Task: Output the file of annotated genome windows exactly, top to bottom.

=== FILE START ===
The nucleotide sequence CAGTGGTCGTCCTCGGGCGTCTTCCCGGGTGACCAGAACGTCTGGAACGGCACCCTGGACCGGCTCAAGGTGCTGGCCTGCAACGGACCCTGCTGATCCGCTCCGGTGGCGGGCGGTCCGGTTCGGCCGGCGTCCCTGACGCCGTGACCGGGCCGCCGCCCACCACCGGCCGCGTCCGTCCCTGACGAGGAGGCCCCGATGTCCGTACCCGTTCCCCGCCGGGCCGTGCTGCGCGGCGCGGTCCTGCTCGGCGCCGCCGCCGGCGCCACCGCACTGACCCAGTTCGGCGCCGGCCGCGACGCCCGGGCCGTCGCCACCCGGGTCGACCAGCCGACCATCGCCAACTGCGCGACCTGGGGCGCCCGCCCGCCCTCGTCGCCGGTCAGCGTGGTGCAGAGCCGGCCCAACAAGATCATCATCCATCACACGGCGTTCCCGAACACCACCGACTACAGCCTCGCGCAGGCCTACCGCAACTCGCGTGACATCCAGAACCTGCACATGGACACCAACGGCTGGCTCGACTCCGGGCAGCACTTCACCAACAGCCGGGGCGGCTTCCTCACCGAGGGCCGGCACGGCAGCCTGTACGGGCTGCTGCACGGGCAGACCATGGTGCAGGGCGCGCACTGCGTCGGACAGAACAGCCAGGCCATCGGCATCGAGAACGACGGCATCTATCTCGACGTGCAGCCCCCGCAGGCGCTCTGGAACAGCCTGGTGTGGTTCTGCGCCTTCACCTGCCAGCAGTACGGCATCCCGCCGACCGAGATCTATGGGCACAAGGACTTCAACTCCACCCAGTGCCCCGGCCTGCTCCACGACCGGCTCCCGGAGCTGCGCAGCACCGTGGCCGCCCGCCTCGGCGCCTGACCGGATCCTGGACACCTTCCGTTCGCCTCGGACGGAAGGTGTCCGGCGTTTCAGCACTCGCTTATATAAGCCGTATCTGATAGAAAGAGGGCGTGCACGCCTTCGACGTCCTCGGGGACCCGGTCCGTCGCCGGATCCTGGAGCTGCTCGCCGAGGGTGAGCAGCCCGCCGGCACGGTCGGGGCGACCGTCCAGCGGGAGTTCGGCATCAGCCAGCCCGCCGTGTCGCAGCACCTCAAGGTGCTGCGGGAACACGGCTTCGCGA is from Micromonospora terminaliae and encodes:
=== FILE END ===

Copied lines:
The nucleotide sequence CAGTGGTCGTCCTCGGGCGTCTTCCCGGGTGACCAGAACGTCTGGAACGGCACCCTGGACCGGCTCAAGGTGCTGGCCTGCAACGGACCCTGCTGATCCGCTCCGGTGGCGGGCGGTCCGGTTCGGCCGGCGTCCCTGACGCCGTGACCGGGCCGCCGCCCACCACCGGCCGCGTCCGTCCCTGACGAGGAGGCCCCGATGTCCGTACCCGTTCCCCGCCGGGCCGTGCTGCGCGGCGCGGTCCTGCTCGGCGCCGCCGCCGGCGCCACCGCACTGACCCAGTTCGGCGCCGGCCGCGACGCCCGGGCCGTCGCCACCCGGGTCGACCAGCCGACCATCGCCAACTGCGCGACCTGGGGCGCCCGCCCGCCCTCGTCGCCGGTCAGCGTGGTGCAGAGCCGGCCCAACAAGATCATCATCCATCACACGGCGTTCCCGAACACCACCGACTACAGCCTCGCGCAGGCCTACCGCAACTCGCGTGACATCCAGAACCTGCACATGGACACCAACGGCTGGCTCGACTCCGGGCAGCACTTCACCAACAGCCGGGGCGGCTTCCTCACCGAGGGCCGGCACGGCAGCCTGTACGGGCTGCTGCACGGGCAGACCATGGTGCAGGGCGCGCACTGCGTCGGACAGAACAGCCAGGCCATCGGCATCGAGAACGACGGCATCTATCTCGACGTGCAGCCCCCGCAGGCGCTCTGGAACAGCCTGGTGTGGTTCTGCGCCTTCACCTGCCAGCAGTACGGCATCCCGCCGACCGAGATCTATGGGCACAAGGACTTCAACTCCACCCAGTGCCCCGGCCTGCTCCACGACCGGCTCCCGGAGCTGCGCAGCACCGTGGCCGCCCGCCTCGGCGCCTGACCGGATCCTGGACACCTTCCGTTCGCCTCGGACGGAAGGTGTCCGGCGTTTCAGCACTCGCTTATATAAGCCGTATCTGATAGAAAGAGGGCGTGCACGCCTTCGACGTCCTCGGGGACCCGGTCCGTCGCCGGATCCTGGAGCTGCTCGCCGAGGGTGAGCAGCCCGCCGGCACGGTCGGGGCGACCGTCCAGCGGGAGTTCGGCATCAGCCAGCCCGCCGTGTCGCAGCACCTCAAGGTGCTGCGGGAACACGGCTTCGCGA is from Micromonospora terminaliae and encodes: